Mid century American writer and lyricist combo Rodgers and Hammerstein are having a moment. A new experimental version of their most famous musical, Oklahoma!, played at the Young Vic earlier this summer, and now there’s a fresh version of South Pacific.
Over 70 years since its 1949 Broadway premier it still feels shockingly contemporary in many ways, as we wade through a new era of racial injustices that would turn the musical empresarios in their graves. What’s most surprising is that very little of this production has changed compared with the 1958 classic film adaptation. Many of the most important exchanges are left verbatim, and the reason why, I’d imagine, is because South Pacific still raises nuanced questions about racism that we’re asking each other today.
As a musical, it’s also criminally underrated and deserves Oklahoma! levels of hype. There are brilliantly simmering songs throughout, rather than one or two absolute fireworks, and the diversity of the sonic moodboard is admirable, from the empowering feminist sing-a-long Wash That Man Right Out Of My Hair to the mournful realisation of You’ve Got To Be Taught, in which nurse character Nellie admits racism runs deep within her and she feels it’s something she cannot change. These revelations of life in 1949 give us relative youngsters an education on just how progressive these show creators were for their day, when racial segregation was still alive and well.
These days it’s no longer socially acceptable to say out loud that you wouldn’t date a black or brown person, but I wouldn’t mind betting a fair few Brits still feel that way deep down. I can only imagine how confronting You’ve Got To Be Taught must have been in the 1940s, so much so that critics saw its inclusion as so controversial, even “preachy,” that the industry repeatedly advised Rodgers and Hammerstein to remove it from the show; they refused.
Set designer Peter Mckintosh and director Daniel Evans shroud these themes in a darkly intense atmosphere that’s the opposite of the white sandy beach escapism aesthetic of the famous film. If anything, it proves that we should take South Pacific more seriously now than ever. With cold, towering metal walls and gloomy mood-lighting it chillingly evokes the threat of the war.
Set during World War II, lieutenant Cable and his marines are stationed on a Polonesian island where they fraternise with the locals. Nurse Nellie has eyes for French exile Emile, who’s been living here for over a decade. Whereas in the film the war was sidelined for the exotic escape of palm trees, now the horror is centre stage. It means when white sand vistas are projected onto the harsh metal during the lighter moments, we get to escape for a moment: but the message is these characters couldn’t escape, nor could the locals escape the casual and institutional racism.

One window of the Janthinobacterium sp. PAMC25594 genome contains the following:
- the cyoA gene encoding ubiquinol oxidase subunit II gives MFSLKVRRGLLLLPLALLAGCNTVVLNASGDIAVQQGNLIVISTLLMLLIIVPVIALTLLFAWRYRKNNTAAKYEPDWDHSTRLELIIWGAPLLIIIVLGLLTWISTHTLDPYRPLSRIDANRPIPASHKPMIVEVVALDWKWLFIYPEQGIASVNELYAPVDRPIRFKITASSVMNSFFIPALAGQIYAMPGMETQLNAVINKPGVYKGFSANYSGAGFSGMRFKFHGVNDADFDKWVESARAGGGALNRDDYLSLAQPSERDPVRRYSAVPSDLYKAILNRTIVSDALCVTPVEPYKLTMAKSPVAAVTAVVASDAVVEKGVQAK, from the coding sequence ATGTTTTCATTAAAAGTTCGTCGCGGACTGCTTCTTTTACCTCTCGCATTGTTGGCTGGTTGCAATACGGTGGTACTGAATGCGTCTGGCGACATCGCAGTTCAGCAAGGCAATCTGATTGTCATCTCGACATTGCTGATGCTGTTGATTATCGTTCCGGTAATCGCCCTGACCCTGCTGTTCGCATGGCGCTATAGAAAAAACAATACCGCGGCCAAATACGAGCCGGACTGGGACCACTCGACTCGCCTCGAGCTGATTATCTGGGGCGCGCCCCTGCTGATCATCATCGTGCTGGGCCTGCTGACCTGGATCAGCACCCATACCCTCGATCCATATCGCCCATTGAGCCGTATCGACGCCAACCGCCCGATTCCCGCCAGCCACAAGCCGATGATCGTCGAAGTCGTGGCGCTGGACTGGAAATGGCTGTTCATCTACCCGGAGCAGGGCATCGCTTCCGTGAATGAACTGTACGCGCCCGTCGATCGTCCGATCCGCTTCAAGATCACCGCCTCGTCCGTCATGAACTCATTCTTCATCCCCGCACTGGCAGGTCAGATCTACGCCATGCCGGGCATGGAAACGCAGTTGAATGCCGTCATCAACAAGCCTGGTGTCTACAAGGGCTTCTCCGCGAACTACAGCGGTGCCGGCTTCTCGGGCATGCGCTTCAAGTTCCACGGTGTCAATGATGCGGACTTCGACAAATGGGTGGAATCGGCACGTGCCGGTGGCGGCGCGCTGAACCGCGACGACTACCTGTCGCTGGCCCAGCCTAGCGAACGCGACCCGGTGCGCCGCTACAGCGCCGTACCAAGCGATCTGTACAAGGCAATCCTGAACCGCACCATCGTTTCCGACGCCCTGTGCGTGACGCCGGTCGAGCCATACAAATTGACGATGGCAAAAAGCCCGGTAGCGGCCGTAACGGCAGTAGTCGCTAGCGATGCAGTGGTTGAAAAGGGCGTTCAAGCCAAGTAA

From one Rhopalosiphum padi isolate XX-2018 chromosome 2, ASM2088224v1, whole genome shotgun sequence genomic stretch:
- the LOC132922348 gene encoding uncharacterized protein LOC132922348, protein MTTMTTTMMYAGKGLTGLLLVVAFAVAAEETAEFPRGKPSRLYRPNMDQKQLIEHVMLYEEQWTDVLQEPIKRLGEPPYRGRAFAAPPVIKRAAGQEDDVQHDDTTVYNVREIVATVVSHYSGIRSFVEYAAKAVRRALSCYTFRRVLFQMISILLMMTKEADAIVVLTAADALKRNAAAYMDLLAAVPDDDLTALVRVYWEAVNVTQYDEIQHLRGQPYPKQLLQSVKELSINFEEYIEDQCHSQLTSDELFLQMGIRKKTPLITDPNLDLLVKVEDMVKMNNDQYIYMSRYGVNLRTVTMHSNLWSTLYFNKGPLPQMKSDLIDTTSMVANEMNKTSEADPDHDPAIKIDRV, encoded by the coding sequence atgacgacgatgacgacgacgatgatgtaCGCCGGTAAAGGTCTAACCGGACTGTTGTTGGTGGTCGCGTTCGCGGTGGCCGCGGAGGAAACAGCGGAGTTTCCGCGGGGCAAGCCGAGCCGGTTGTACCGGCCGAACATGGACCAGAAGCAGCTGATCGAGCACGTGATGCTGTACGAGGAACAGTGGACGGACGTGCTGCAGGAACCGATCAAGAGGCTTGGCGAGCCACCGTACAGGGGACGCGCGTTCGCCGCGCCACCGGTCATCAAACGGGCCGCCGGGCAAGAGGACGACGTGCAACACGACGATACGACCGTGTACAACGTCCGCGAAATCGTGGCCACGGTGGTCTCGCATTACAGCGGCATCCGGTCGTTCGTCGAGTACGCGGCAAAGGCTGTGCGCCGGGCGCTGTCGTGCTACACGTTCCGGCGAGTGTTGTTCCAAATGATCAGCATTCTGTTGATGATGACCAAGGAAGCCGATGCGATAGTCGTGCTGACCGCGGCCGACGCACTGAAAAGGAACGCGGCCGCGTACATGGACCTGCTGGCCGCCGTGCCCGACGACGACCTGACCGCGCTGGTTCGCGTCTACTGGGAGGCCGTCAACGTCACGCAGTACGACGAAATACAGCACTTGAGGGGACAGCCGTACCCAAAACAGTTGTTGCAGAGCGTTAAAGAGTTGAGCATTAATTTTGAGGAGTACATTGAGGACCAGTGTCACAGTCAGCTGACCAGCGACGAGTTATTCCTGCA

At the heart of it all are three incredible performances. Gina Beck as Nellie, who falls for Emile, a triumphant show-stealing performance by Julian Ovenden from The Crown who’s also an outstanding operatic vocalist, and Rob Houchen as the bright-eyed lieutenant Cable. Ovenden gets numerous opportunities to absolutely belt from centre stage. Ovenden is young-looking to play a character who is supposed to be considerably older than her, but he convincingly adds on a decade by pacing around like an injured lion, his shoulders drooped the way shoulders droop when you’ve lived a life that’s known much pain.
Ensemble numbers like There Is Nothing Like A Dame shine as brightly as the solo ones. When tens of performers undulate together, singing pristinely, they fill every inch of Sadler’s Wells’ seismic stage, their outfits brightening up the cold vastness. It’s a delight. Sonically, the ensemble numbers bring one of the biggest cacophonies in the West End right now.
I only wish the Polonesian matriarch Bloody Mary, who in the film is older, bigger and wiser, and her daughter Liat, who’s given a great physical portrayal by Sera Maehara, could have given us more from their perspective. While Joanna Ampil gets laughs as Mary, she often feels like comic relief delivering one-liners, especially in the first act, which is problematic against the backdrop of racism and the fact they are two of relatively few Polonesian representatives on stage.
It’s legitimately frightening how this classic raises the same questions we’re asking ourselves about race and equality today, namely how so many of us are trying to come to terms with the racism we adopt from our surroundings. That it manages to do so with such style and goodwill is a laudable achievement.
South Pacific plays at Sadler’s Wells until 28 August
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